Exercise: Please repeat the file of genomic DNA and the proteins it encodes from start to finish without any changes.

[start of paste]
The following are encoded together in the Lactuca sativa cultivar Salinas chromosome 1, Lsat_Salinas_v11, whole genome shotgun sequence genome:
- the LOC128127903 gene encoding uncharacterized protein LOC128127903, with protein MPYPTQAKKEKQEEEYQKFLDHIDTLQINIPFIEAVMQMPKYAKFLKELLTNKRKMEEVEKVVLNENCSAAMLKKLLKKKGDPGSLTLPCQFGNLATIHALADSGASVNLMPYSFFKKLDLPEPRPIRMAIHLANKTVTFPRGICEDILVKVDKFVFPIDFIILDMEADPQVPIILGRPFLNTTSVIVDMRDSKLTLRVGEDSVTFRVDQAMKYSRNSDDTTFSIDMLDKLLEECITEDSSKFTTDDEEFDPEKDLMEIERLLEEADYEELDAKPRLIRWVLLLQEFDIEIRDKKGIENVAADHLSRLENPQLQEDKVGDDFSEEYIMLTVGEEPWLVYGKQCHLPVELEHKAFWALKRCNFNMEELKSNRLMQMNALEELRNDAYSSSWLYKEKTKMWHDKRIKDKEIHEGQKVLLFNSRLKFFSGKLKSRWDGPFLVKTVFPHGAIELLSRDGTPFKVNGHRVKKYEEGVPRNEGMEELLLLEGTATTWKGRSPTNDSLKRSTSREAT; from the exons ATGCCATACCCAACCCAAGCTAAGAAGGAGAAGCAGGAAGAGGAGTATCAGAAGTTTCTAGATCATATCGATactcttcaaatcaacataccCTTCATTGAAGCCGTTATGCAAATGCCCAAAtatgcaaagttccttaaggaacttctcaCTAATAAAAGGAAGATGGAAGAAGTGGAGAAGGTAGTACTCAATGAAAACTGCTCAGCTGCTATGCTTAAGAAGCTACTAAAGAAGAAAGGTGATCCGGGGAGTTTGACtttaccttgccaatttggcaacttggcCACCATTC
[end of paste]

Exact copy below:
The following are encoded together in the Lactuca sativa cultivar Salinas chromosome 1, Lsat_Salinas_v11, whole genome shotgun sequence genome:
- the LOC128127903 gene encoding uncharacterized protein LOC128127903, with protein MPYPTQAKKEKQEEEYQKFLDHIDTLQINIPFIEAVMQMPKYAKFLKELLTNKRKMEEVEKVVLNENCSAAMLKKLLKKKGDPGSLTLPCQFGNLATIHALADSGASVNLMPYSFFKKLDLPEPRPIRMAIHLANKTVTFPRGICEDILVKVDKFVFPIDFIILDMEADPQVPIILGRPFLNTTSVIVDMRDSKLTLRVGEDSVTFRVDQAMKYSRNSDDTTFSIDMLDKLLEECITEDSSKFTTDDEEFDPEKDLMEIERLLEEADYEELDAKPRLIRWVLLLQEFDIEIRDKKGIENVAADHLSRLENPQLQEDKVGDDFSEEYIMLTVGEEPWLVYGKQCHLPVELEHKAFWALKRCNFNMEELKSNRLMQMNALEELRNDAYSSSWLYKEKTKMWHDKRIKDKEIHEGQKVLLFNSRLKFFSGKLKSRWDGPFLVKTVFPHGAIELLSRDGTPFKVNGHRVKKYEEGVPRNEGMEELLLLEGTATTWKGRSPTNDSLKRSTSREAT; from the exons ATGCCATACCCAACCCAAGCTAAGAAGGAGAAGCAGGAAGAGGAGTATCAGAAGTTTCTAGATCATATCGATactcttcaaatcaacataccCTTCATTGAAGCCGTTATGCAAATGCCCAAAtatgcaaagttccttaaggaacttctcaCTAATAAAAGGAAGATGGAAGAAGTGGAGAAGGTAGTACTCAATGAAAACTGCTCAGCTGCTATGCTTAAGAAGCTACTAAAGAAGAAAGGTGATCCGGGGAGTTTGACtttaccttgccaatttggcaacttggcCACCATTC